body shop

Because of the internet I know many things about the graphic artist DJ Ndebele. I know he’s not a DJ, nor is he from the Ndebele tribe. I know that despite not being a DJ he has an Afro-house set on SoundCloud, that he makes prints on metal and wood and shows them around southern California, and that he designs t-shirts for his brand Timbuktu State.

But when I look at Ndebele’s graphic prints it’s the limits of my knowledge that suddenly seem the most salient. It’s not quite the feeling of not knowing enough, but more that no matter how much I know it won’t quite matter to understanding this artist’s work.

Take his recent piece, “The People’s Body Shop,” which he showed at the 2013 Pan-African Film Festival in Los Angeles. The piece uses an abstract design of circles and angles to focus attention on an image, apparently reproduced from a photo, of a person’s scarred back. The image reveals four or maybe six double rows of raised dots, curving from the small of the back up over the shoulders; there are also two parallel lines cut in a V shape between the shoulder blades.

Above and below this image, in letters cut out of patches of soft turquoise and yellow, are marketing pabulum and other bits of found language such as “The People’s Body Shop,” “true beauty is within,” and “Timbuktu State.” In the corner the artist has superimposed a surreal god-like figure covered in leopard spots and sprouting both wings and roots from his attenuated limbs. He may represent an African artist in the diaspora, caught between rootedness and flight. He mirrors the downcast look of the central image, but his pose is tough and showy.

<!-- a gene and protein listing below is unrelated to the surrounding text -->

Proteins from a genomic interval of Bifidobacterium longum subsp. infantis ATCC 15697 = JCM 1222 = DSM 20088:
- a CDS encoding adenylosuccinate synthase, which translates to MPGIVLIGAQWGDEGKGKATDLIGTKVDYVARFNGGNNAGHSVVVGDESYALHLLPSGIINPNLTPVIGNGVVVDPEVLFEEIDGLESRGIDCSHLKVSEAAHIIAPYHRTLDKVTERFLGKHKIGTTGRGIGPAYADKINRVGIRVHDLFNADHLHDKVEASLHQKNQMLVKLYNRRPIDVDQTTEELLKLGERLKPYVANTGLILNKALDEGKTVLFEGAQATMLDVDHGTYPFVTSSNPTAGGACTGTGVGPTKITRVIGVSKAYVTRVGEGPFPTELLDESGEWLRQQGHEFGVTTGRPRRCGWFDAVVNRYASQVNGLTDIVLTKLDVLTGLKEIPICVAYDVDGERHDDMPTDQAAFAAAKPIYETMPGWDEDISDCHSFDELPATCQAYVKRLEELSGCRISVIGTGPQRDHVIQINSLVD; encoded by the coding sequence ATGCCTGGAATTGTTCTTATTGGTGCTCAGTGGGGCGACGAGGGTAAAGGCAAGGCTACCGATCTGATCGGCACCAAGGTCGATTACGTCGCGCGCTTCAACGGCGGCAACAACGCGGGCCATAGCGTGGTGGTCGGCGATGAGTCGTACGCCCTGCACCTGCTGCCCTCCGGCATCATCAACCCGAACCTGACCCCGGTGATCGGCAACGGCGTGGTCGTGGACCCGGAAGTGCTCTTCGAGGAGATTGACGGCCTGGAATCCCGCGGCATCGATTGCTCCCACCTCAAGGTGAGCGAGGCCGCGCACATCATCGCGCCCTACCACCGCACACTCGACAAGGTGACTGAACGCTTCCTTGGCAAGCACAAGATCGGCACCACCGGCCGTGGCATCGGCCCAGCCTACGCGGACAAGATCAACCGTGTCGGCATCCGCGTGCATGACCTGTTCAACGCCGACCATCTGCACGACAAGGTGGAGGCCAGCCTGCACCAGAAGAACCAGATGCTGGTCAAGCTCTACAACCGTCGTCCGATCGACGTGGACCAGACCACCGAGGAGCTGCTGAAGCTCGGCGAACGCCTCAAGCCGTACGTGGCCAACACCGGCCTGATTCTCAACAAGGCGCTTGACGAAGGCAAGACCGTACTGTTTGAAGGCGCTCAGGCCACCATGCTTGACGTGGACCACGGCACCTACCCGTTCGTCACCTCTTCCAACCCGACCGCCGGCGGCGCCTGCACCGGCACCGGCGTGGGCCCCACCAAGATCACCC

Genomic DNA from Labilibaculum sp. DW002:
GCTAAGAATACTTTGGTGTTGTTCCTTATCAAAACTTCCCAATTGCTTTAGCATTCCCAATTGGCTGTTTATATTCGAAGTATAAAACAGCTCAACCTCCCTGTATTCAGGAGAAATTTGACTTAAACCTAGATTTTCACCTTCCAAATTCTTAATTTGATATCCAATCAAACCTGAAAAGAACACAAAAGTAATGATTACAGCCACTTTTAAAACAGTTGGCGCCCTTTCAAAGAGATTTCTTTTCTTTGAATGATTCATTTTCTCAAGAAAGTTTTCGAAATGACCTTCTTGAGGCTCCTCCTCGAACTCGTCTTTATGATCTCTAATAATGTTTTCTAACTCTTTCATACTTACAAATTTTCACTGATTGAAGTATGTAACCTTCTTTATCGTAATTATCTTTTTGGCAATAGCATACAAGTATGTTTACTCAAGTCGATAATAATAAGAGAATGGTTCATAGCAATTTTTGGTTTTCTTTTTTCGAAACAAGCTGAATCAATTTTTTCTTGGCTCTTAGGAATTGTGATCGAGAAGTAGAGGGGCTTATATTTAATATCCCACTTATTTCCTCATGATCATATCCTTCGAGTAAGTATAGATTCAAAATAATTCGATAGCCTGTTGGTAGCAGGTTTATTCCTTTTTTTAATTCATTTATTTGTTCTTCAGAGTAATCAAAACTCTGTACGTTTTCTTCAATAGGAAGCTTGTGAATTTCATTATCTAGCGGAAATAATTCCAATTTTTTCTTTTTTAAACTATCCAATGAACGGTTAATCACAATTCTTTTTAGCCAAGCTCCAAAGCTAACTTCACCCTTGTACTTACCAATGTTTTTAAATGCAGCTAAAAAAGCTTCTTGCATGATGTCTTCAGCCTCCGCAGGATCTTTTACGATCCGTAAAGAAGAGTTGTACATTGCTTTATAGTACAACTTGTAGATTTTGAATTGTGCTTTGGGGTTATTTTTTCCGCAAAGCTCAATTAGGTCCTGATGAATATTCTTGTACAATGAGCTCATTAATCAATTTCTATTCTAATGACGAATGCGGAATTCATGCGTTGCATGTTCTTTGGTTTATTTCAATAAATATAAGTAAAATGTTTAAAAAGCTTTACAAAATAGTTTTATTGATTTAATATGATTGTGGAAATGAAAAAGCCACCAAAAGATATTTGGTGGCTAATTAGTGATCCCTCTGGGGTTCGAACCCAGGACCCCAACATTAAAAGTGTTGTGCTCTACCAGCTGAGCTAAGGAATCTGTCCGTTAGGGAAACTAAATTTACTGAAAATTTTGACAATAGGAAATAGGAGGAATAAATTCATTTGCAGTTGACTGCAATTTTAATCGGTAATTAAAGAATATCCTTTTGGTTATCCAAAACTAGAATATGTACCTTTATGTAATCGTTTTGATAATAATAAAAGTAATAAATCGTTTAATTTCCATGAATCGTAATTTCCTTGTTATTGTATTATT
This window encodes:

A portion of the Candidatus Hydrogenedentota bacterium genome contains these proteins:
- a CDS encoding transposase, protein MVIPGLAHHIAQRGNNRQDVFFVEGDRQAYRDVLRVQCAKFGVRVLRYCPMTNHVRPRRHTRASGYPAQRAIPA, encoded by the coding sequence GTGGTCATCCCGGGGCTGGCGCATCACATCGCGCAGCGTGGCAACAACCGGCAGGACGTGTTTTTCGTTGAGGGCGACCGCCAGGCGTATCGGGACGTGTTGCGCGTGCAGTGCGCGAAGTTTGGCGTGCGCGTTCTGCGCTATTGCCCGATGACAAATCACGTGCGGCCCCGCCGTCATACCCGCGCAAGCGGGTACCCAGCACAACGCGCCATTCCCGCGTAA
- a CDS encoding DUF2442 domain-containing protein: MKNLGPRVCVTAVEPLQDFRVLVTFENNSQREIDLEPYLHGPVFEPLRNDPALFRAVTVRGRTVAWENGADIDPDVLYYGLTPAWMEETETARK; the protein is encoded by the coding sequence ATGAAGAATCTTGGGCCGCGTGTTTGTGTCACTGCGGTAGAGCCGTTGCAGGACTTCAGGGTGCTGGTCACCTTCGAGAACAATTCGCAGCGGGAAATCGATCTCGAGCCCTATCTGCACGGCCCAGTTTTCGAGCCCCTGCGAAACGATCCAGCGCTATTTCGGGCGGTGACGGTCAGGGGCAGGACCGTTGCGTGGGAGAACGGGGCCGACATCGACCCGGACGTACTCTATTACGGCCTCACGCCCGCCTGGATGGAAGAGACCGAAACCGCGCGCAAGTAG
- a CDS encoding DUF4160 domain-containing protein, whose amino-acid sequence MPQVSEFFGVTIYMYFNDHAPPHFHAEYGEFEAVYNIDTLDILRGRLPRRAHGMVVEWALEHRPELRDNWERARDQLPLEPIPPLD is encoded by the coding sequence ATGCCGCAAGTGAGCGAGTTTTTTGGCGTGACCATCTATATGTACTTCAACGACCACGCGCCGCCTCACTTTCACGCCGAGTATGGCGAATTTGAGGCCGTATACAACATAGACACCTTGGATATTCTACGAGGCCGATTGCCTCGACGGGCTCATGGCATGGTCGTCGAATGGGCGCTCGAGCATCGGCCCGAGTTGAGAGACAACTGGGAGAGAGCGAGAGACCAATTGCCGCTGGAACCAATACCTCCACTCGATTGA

The piece pushes right up against the limits of triteness. The idea of the “body shop” in the context of black bodies seems to hold up consumerism as a way to get beyond the psychic wounds of racism. Ndebele borrows from the t-shirt design philosophy of throwing together a bunch of phrases and images that may or may not mean anything, but somehow seem intense. He uses soft, natural, undemanding colors that conjure up mid-century petrol stations. Even the vintage pastiche look — I know I’ve seen it before.

But then I realize that I’ve fallen into a trap. The piece is a game of mirrors and echoes. The curves of the scars echo the curve of the back almost perfectly, just as the dots that make up the scars are echoed by the bold circle of the graphic design and again by the leopard spots on the man-god in the corner. The scars on the back are reproduced as cuts and gashes in the paint; and especially in Ndebele’s American setting they echo the whips of slavery. The marketing slogans and clichés ring with the echoes of their previous uses. Even the image itself mirrors the graphic philosophy of the t-shirts that Ndebele sells next to it.

Ndebele may traffic in vaguely self-affirming positivity, but that doesn’t mean he’s buying it. His work is like pop music – it’s catchy, if you let yourself be caught.

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